Public Sector Pension Costs PDF Print E-mail

The Mandate: In recent years, the pension cost crisis has revealed the underlying imbalance between the high cost of New York's public pension benefit structure and the limited fiscal capacity of local governments and their taxpayers. The state and its local governments operate under what is known as a defined benefit plan where employees are guaranteed a certain level of benefits financed primarily by state and local employer contributions to the retirement system. Over the years, these benefits have become increasingly more difficult to sustain.

The Cost: Over the years, as pension benefit outlays have increased and pension fund assets have declined, pension costs have become increasingly more difficult to sustain. A December 2010 report by the Empire Center of New York State Policy estimates that state and local employer contributions will more than double by 2016, adding nearly $4 billion to annual taxpayer costs. When combined with other mounting fiscal pressures on local governments, these increases in pension costs have led, and will continue to lead, to further increases in property taxes and cutbacks in essential municipal services.

Although local government employers will experience a slight decrease in contribution rates in 2015, these rates are still 7% higher than 2013 rates, and 90% (ERS) and 45% (PFRS) higher than average rates over the past 40 years. Additionally, while the less expensive Tier 6 will bring about long-term savings, something needs to be done to equitably provide relief in the near-term.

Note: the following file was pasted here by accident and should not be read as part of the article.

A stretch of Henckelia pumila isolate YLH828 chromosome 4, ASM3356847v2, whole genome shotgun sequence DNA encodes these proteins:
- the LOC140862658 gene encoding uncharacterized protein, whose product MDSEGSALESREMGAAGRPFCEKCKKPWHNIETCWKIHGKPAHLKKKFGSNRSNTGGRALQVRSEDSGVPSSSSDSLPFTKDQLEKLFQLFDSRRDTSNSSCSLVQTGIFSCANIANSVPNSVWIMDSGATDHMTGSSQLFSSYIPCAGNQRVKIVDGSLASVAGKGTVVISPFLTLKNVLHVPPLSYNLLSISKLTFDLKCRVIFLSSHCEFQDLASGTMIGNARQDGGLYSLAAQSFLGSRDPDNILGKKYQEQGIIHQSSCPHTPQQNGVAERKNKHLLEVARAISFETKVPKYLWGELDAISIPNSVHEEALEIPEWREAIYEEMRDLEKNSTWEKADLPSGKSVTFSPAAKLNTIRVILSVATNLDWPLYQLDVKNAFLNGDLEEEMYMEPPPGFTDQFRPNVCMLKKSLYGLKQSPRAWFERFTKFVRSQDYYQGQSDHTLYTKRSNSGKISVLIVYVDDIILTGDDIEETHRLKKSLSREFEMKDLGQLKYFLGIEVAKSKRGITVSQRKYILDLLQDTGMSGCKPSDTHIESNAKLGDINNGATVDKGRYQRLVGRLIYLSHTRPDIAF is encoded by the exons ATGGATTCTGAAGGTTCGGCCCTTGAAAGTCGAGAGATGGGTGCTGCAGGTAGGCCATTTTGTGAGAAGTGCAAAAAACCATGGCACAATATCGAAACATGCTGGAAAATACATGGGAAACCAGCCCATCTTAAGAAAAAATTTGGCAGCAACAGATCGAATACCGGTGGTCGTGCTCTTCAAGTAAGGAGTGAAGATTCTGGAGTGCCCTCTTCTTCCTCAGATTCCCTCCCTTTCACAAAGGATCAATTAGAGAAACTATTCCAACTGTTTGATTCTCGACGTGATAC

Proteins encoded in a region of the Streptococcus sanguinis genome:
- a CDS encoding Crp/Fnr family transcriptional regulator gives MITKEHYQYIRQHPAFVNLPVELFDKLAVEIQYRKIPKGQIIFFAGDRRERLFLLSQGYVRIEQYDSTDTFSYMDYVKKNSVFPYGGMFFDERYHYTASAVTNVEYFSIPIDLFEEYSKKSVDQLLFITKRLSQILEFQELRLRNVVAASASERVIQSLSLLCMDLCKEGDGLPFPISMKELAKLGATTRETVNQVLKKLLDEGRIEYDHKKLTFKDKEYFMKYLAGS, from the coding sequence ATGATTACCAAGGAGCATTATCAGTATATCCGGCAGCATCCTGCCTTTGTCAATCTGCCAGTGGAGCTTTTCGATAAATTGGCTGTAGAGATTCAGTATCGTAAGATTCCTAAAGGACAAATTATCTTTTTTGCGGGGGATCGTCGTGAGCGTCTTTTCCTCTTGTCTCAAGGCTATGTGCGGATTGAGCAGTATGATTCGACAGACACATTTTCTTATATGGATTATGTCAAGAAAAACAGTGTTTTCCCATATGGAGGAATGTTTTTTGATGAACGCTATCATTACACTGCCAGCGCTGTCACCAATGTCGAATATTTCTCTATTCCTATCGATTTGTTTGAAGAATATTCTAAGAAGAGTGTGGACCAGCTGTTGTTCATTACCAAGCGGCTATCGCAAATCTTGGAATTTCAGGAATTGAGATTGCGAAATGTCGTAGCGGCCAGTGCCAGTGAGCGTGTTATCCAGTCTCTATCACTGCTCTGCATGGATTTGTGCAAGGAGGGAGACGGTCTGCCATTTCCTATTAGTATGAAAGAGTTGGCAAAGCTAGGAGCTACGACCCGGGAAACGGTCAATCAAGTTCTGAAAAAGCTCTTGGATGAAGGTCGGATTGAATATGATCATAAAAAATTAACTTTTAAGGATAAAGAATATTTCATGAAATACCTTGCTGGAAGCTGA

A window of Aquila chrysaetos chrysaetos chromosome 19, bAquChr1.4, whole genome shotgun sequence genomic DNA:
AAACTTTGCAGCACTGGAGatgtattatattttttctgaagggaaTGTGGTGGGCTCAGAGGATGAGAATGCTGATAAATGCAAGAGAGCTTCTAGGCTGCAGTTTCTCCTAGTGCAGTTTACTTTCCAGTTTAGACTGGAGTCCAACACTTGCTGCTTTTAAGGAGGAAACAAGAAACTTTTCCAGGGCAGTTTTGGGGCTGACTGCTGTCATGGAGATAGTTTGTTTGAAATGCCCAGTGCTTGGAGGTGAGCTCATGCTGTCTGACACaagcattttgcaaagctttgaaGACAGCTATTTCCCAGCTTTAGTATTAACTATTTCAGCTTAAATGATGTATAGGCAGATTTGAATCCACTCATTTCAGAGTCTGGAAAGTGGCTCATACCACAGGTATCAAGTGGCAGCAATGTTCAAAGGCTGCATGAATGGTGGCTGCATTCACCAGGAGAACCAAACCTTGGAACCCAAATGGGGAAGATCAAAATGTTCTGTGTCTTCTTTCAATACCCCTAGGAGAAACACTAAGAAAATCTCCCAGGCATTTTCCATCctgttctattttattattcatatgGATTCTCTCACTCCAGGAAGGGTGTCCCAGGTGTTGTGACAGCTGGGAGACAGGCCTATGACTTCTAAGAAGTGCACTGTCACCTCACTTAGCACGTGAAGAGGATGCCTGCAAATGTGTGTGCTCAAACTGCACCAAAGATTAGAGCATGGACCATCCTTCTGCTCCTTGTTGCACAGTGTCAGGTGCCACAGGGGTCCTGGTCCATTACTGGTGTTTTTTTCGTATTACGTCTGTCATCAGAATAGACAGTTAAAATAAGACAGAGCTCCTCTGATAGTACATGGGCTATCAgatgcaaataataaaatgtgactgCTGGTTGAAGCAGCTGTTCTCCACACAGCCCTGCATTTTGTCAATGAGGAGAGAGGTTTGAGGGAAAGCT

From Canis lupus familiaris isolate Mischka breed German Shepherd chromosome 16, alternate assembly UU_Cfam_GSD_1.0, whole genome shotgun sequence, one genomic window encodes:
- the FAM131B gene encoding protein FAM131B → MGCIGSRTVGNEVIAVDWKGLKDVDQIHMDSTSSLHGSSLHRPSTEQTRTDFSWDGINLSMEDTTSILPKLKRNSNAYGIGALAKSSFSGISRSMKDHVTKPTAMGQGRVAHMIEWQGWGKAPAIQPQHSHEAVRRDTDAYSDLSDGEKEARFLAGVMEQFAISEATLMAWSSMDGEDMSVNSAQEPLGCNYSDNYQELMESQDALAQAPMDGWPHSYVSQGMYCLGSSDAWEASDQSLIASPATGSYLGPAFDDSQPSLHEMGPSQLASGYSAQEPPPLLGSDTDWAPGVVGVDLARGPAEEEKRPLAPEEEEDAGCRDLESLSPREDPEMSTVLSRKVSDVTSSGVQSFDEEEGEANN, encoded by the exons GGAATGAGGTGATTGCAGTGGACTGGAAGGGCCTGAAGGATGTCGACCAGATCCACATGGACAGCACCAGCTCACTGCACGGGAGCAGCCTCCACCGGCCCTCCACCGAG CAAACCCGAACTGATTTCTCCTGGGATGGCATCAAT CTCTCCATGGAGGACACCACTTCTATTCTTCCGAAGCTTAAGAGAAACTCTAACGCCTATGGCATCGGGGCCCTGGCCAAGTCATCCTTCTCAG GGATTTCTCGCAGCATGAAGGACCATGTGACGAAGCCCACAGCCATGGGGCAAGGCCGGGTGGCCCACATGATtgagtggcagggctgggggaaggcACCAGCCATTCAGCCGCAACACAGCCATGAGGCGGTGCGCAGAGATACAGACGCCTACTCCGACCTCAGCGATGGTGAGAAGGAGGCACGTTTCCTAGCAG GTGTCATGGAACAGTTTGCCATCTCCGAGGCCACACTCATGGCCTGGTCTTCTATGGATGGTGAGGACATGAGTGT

The Solution: Our state leaders should be commended for establishing a new retirement tier with more affordable retirement benefits for new hires in both the Employees' Retirement System and the Police and Fire Retirement System.  This new tier contains many of the elements the Conference of Mayors has been calling for, including: 1) requiring an employee contribution for the duration of their employment; 2) increasing the minimum retirement age at which an individual can begin to draw down even a partial pension benefit; and 3) revising the way the final average salary is (FAS) is determined by considering more than three years and taking into account only base pay.  This much-needed and long overdue pension reform is clearly a significant step toward helping local governments address their rising personnel costs.  Unfortunately, it will do little to assist municipalities in the short-term and, as a result, we must continue to support finding ways to ease the immediate impact of rapidly rising pension contribution rates.  To accomplish this, the state must undertake a thorough analysis of the benefits, funding methodology and oversight structures of our public pension system.